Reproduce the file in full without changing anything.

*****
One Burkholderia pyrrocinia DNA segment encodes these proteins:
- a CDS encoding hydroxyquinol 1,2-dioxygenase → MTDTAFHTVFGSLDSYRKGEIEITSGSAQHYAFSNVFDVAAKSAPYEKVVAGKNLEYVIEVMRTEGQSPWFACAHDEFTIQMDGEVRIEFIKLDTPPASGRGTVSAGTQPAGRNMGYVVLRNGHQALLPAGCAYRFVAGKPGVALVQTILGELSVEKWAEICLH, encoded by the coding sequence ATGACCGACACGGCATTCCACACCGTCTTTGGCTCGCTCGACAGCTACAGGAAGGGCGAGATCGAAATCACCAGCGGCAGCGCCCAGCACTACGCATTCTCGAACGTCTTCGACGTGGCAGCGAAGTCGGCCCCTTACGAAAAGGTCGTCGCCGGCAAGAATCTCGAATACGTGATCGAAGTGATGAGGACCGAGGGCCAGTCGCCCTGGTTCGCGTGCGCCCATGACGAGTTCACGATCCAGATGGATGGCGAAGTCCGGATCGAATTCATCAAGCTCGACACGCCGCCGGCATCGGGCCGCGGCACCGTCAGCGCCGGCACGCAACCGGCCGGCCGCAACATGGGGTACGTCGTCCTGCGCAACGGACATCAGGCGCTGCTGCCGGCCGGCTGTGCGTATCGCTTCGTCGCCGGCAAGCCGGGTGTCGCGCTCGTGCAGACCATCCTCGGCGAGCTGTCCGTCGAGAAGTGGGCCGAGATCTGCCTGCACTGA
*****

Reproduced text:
One Burkholderia pyrrocinia DNA segment encodes these proteins:
- a CDS encoding hydroxyquinol 1,2-dioxygenase → MTDTAFHTVFGSLDSYRKGEIEITSGSAQHYAFSNVFDVAAKSAPYEKVVAGKNLEYVIEVMRTEGQSPWFACAHDEFTIQMDGEVRIEFIKLDTPPASGRGTVSAGTQPAGRNMGYVVLRNGHQALLPAGCAYRFVAGKPGVALVQTILGELSVEKWAEICLH, encoded by the coding sequence ATGACCGACACGGCATTCCACACCGTCTTTGGCTCGCTCGACAGCTACAGGAAGGGCGAGATCGAAATCACCAGCGGCAGCGCCCAGCACTACGCATTCTCGAACGTCTTCGACGTGGCAGCGAAGTCGGCCCCTTACGAAAAGGTCGTCGCCGGCAAGAATCTCGAATACGTGATCGAAGTGATGAGGACCGAGGGCCAGTCGCCCTGGTTCGCGTGCGCCCATGACGAGTTCACGATCCAGATGGATGGCGAAGTCCGGATCGAATTCATCAAGCTCGACACGCCGCCGGCATCGGGCCGCGGCACCGTCAGCGCCGGCACGCAACCGGCCGGCCGCAACATGGGGTACGTCGTCCTGCGCAACGGACATCAGGCGCTGCTGCCGGCCGGCTGTGCGTATCGCTTCGTCGCCGGCAAGCCGGGTGTCGCGCTCGTGCAGACCATCCTCGGCGAGCTGTCCGTCGAGAAGTGGGCCGAGATCTGCCTGCACTGA